A picture taken Nov. 19, 2019, by Bill Ross, TCEQ Region 14 investigator, shows vegetation impacted by a well blowout along Cotton Patch Road in rural DeWitt County. The Texas Commission on Environmental Quality recently proposed fining Devon Energy for air emissions tied to the incident.

Before any residents returned home permanently, Devon hired consultants to clean their homes and remove substances from barns, fences and other equipment, according to TCEQ records. The company also hired a consultant to conduct reentry air monitoring at homes.

Airborne droplets of natural gas condensate settled on vegetation and on the surface of several stock ponds, according to TCEQ’s investigation.

In a letter to TCEQ, Devon said it used a remediation plan approved by the Texas Railroad Commission to treat affected vegetation and surface soils with Evergreen-12, a water-based chemical that breaks down hydrocarbons.

Impacted surface waters were skimmed with booms and absorbent pads, and contaminated vegetation and hay bales were hauled off properties for offsite disposal.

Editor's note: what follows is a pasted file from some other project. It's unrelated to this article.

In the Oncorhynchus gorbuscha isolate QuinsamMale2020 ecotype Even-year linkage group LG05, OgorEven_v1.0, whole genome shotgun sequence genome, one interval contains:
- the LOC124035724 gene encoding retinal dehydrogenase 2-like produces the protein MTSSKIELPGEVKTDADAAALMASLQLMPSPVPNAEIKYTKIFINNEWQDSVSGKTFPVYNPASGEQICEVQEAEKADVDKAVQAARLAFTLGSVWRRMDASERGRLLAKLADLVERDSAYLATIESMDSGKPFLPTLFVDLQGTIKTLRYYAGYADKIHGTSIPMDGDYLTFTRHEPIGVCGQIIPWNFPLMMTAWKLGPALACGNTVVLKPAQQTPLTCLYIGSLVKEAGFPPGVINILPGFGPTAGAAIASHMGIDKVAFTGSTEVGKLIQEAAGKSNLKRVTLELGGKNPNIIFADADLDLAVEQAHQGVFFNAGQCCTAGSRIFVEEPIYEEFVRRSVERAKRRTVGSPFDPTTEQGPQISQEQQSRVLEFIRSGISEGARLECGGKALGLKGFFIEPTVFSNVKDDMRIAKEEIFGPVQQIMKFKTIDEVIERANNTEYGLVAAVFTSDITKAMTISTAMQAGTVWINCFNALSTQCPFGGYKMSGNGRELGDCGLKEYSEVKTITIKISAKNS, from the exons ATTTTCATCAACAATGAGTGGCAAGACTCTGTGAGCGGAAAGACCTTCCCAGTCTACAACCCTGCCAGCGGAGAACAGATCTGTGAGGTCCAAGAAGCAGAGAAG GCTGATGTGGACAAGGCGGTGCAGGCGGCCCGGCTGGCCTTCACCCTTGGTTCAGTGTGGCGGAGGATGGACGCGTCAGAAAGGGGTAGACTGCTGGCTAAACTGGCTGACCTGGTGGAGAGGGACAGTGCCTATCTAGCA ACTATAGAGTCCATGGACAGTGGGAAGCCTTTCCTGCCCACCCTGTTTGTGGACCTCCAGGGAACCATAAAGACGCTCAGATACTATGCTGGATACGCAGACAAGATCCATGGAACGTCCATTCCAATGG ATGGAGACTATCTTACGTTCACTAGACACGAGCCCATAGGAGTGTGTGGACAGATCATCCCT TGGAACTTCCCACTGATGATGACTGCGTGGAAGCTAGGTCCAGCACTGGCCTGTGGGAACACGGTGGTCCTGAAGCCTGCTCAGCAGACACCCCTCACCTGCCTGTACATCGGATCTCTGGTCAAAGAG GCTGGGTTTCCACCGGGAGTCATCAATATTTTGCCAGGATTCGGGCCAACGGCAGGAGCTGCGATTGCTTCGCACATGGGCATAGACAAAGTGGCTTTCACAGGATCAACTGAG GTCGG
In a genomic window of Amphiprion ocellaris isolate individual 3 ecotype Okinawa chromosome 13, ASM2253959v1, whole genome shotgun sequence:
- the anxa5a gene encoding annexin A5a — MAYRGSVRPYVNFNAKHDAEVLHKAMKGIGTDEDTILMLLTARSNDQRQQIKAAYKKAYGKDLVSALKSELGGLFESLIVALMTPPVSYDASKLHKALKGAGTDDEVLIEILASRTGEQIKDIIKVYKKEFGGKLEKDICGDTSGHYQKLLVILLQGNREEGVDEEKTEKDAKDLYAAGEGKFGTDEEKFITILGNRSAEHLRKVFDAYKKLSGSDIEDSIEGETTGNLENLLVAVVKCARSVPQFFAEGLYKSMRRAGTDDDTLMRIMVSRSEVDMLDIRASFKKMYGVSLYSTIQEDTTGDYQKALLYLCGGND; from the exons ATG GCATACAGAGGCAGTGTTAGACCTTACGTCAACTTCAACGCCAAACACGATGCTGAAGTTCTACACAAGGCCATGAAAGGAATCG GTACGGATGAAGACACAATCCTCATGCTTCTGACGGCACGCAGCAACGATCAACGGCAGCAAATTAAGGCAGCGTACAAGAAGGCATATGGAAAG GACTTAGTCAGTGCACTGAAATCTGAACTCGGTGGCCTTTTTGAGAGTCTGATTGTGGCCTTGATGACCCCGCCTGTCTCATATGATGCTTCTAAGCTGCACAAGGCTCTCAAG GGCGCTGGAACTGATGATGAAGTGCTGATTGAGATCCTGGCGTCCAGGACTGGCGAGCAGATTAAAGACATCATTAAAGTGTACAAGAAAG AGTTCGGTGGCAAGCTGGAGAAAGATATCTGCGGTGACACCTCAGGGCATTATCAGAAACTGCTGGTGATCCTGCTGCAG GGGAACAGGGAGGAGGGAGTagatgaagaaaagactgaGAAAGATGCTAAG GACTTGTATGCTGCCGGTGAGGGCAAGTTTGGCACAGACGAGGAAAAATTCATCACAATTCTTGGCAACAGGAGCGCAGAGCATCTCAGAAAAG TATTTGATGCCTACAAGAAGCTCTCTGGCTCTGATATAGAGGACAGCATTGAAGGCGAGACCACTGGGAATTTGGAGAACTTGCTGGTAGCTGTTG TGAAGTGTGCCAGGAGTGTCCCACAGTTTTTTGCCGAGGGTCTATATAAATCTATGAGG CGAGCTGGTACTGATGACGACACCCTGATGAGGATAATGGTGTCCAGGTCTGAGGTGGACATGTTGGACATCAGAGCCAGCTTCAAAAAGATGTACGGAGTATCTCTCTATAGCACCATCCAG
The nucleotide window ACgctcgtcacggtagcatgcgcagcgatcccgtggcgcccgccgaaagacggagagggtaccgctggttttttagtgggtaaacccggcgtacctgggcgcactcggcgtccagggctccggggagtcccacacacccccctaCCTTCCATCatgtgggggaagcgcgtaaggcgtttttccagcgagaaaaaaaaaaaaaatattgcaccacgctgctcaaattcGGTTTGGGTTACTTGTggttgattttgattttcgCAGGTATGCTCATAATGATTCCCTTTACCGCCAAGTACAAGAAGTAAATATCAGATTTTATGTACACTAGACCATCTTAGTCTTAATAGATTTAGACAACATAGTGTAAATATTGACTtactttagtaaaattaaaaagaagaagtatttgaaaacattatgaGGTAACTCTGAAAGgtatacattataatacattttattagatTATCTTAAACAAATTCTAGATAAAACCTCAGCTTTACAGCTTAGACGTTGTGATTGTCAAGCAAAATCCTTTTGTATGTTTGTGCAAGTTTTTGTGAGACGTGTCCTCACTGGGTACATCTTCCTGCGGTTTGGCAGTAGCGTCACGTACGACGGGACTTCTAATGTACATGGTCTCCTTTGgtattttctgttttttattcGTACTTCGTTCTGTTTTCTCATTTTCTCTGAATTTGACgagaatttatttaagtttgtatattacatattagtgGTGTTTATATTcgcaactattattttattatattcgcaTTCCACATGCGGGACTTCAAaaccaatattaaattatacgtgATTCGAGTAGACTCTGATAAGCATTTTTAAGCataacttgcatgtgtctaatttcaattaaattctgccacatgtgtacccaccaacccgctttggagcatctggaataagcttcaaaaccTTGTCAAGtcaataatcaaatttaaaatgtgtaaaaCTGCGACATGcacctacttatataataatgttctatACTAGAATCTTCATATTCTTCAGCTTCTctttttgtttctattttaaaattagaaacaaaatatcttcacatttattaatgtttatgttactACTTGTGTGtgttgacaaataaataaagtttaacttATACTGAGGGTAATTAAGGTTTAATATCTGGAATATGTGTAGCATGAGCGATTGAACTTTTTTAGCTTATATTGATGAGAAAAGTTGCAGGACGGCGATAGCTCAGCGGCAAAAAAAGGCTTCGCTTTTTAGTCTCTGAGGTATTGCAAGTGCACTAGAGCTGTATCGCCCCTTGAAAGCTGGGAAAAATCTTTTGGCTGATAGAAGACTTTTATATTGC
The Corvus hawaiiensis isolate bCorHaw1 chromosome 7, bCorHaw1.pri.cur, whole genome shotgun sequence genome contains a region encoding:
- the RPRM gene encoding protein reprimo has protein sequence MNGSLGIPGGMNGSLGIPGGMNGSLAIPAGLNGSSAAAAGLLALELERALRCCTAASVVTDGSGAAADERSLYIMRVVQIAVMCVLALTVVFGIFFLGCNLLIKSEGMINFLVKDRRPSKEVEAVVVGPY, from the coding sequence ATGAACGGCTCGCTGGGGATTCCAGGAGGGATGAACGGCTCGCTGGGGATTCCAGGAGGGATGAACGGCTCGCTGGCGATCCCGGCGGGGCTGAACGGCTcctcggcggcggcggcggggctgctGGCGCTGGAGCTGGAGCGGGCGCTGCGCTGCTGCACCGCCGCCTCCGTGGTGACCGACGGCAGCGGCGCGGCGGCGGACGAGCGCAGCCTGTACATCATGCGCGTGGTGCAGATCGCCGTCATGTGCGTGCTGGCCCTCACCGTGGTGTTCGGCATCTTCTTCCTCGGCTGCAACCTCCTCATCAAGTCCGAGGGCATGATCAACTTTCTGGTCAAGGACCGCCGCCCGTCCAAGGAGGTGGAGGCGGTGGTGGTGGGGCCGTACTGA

Devon told TCEQ that it compensated landowners with funds to replace hay and substitute feed for livestock, according to TCEQ records. The company also said it had a consultant evaluate livestock and wildlife impacts who concluded that the impacted vegetation would not adversely affect wildlife or livestock if consumed, nor adversely affect humans who may eat meat from the animals.

None of the landowners the Advocate was able to reach were willing to comment on the incident or whether impacts to their properties remain. Railroad commission records show several consulted with attorneys for remediation plans, and clean up efforts were ongoing for at least nine months after the blowout occurred.

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Kali Venable is an investigative and environmental reporter for the Victoria Advocate. She can be reached at 361-580-6558 or at

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Investigative & Environmental Reporter

I was born and raised in Houston, but spent many summers and weekends in the Crossroads while growing up. I studied journalism at the University of Texas at Austin, and feel lucky to cover a region I love dearly.